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article imageStorm clouds swirling around Kinder Morgan pipeline plans

By Karen Graham     May 21, 2017 in Environment
Vancouver - In the midst of the B.C. election count, and the chances of the Greens holding power if a minority government is confirmed, Kinder Morgan's plan to raise money for the Trans Mountain pipeline extension at this time may perhaps, be a bad idea.
A flurry of activity this month has only heightened the suspense surrounding the construction, or not, of the Trans Mountain pipeline extension that was given approval by the provincial and federal government last year.
On May 10, Kinder Morgan made a regulatory filing, stating the company plans to offer shares in Kinder Morgan Canada Ltd. at C$19 to C$22 a share. The company also did away with plans for offering joint minority-partnership stakes in the project, according to Bloomberg.
The Houston, Texas-based company will issue 79.5 million to 92.1 million shares to finance the pipeline extension project. It has been estimated that if shares sell as expected, Kinder Morgan Canada would be one of the largest initial public offerings (IPOs) in Canadian history.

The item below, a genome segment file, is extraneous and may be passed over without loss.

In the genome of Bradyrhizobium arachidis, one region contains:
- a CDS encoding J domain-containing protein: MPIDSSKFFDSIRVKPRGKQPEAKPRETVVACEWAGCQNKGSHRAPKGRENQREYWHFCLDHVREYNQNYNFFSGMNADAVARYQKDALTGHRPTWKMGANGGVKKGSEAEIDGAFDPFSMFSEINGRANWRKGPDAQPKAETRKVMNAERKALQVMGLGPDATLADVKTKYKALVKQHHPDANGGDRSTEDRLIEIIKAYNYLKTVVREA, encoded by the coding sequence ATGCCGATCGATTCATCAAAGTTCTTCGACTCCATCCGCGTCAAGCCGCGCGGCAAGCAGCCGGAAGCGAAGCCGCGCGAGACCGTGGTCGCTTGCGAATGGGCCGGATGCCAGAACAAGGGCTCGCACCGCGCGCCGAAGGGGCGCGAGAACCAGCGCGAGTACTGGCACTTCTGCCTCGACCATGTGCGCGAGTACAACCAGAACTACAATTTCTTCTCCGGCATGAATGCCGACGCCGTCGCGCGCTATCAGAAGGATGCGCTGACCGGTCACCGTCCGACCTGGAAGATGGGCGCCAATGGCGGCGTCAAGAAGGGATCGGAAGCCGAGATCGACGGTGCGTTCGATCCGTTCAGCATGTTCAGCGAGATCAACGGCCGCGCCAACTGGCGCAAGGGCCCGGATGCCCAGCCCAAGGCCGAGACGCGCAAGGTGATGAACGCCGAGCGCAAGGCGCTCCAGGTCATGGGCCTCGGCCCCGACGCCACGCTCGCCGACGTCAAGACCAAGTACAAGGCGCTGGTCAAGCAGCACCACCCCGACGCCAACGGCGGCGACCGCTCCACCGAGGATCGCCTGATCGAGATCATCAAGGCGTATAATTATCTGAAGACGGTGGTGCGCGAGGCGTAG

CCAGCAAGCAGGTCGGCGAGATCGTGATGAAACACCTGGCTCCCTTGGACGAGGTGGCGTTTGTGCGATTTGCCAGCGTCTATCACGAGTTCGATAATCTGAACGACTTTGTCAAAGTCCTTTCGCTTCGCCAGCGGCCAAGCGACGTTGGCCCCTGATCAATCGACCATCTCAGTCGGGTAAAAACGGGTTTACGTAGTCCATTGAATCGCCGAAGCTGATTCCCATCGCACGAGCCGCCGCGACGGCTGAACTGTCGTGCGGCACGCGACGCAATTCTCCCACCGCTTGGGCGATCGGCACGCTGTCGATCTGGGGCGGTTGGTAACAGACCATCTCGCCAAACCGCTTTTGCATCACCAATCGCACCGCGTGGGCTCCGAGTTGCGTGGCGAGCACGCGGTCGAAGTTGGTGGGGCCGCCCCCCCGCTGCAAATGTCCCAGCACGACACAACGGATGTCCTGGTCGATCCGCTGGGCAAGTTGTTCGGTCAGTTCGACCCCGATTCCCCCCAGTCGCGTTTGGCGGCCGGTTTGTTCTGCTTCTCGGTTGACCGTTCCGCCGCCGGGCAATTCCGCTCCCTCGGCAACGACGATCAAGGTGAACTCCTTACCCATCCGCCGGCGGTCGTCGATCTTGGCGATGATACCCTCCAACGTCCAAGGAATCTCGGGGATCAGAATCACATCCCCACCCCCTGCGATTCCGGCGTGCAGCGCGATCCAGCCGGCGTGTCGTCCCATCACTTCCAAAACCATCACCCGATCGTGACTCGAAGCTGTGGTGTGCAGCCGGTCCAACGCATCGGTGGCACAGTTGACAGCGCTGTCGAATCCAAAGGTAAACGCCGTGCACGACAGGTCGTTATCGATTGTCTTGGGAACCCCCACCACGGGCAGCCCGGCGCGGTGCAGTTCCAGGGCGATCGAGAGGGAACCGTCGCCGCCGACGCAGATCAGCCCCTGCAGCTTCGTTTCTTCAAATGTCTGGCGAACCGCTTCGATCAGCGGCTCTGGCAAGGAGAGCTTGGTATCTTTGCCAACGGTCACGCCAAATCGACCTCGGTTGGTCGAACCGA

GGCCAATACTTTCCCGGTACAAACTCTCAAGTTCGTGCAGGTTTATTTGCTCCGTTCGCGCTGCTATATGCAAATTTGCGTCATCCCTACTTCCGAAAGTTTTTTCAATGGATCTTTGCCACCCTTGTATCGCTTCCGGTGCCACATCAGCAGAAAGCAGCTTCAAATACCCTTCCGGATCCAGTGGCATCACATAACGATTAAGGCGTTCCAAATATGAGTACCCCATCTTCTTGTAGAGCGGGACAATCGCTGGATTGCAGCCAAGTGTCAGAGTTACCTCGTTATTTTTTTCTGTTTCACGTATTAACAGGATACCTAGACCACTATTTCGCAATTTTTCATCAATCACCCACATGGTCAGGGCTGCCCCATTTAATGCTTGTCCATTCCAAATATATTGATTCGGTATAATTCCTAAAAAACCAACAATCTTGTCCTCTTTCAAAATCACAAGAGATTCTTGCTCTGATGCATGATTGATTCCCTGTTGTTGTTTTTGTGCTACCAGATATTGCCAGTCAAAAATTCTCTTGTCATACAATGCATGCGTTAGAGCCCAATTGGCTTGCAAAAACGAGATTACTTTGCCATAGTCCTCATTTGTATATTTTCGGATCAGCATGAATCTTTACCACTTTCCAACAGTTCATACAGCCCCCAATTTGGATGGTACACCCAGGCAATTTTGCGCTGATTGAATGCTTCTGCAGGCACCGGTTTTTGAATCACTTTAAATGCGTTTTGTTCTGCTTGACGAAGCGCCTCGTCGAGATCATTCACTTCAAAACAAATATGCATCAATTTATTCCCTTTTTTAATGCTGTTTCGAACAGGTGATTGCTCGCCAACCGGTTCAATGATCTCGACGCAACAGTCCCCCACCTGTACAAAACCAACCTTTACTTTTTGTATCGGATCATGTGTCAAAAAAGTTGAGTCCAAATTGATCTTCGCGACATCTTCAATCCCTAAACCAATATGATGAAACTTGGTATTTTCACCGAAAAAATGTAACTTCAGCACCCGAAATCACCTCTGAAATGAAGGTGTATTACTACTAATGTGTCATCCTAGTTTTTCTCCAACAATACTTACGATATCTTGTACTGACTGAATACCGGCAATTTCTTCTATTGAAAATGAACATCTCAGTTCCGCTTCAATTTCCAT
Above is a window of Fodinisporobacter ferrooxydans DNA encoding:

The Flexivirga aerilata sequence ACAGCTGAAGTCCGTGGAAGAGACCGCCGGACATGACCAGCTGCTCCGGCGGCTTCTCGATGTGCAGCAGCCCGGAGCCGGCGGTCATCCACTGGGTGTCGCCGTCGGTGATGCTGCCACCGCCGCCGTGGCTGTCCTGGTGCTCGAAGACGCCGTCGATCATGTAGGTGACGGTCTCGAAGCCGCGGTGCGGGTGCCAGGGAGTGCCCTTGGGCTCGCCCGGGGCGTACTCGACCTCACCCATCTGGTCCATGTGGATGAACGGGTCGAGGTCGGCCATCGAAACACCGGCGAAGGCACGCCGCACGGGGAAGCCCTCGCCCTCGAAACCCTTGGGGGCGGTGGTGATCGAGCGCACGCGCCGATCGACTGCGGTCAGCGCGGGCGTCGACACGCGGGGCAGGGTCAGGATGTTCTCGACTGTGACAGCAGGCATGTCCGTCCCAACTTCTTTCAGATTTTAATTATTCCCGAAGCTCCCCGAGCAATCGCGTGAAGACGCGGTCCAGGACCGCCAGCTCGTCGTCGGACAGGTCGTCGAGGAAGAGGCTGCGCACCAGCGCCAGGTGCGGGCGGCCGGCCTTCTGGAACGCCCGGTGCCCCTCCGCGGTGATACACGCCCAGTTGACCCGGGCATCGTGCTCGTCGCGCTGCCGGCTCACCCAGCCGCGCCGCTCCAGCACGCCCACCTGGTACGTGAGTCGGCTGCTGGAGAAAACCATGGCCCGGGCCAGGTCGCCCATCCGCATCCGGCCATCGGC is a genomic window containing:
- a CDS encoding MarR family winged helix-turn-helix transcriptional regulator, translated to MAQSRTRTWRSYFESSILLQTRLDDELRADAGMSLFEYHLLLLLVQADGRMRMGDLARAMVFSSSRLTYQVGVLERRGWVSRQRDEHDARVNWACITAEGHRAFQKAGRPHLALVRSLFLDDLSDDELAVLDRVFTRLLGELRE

Storm clouds in the forecast for Kinder Morgan
But hovering over Kinder Morgan's IPO and the pipeline was the B.C. election held one day before. With the official election count due out this coming week, CBC Canada is reporting the final results rest in the hands of the communities of Courtenay and Comox, along the Strait of Georgia on Vancouver Island.
Right now, based on the initial election results from May 9, Christy Clark's Liberals hold 43 seats, one short of the needed majority in the 87-seat assembly. So the final tally, which should be announced by late Tuesday or Wednesday, is going to be interesting. Keep in mind that Clark is for the pipeline, but if the Greens can manage a majority, the picture may change.
CBC Canada
But even more surprising is the fact that by issuing shares on the Toronto Stock Market, Kinder Morgan has shown they may not be doing so well at raising the needed funds for their project, according to Goldman Sachs analyst Theodore Durbin, reports CTV News Canada.
Adam Scott, a senior campaigner with the environmental group Oil Change International, suggested the IPO could mean the company was "struggling" to raise funds. And like the Standing Rock Sioux in their fight against the Dakota Access Pipeline, where they went after financial institutions, getting many to divest from that project, The Treaty Alliance Against Tar Sands Expansion is doing the same thing.
The divestment campaign started earlier this month, targeting the 17 banks that fund oilsands projects, including CIBC, BMO, Scotiabank, TD Bank, and RBC. Most financial experts are looking at the divestment campaign as more of a "nuisance" or a totally futile effort that will end up doing nothing to stop the pipeline.
The consensus of just about everyone, from politicians to financial analysts is this: We will just have to wait and see.
More about kinder morgan, trans mountain pipeline, Ipo, British columbia, Election count
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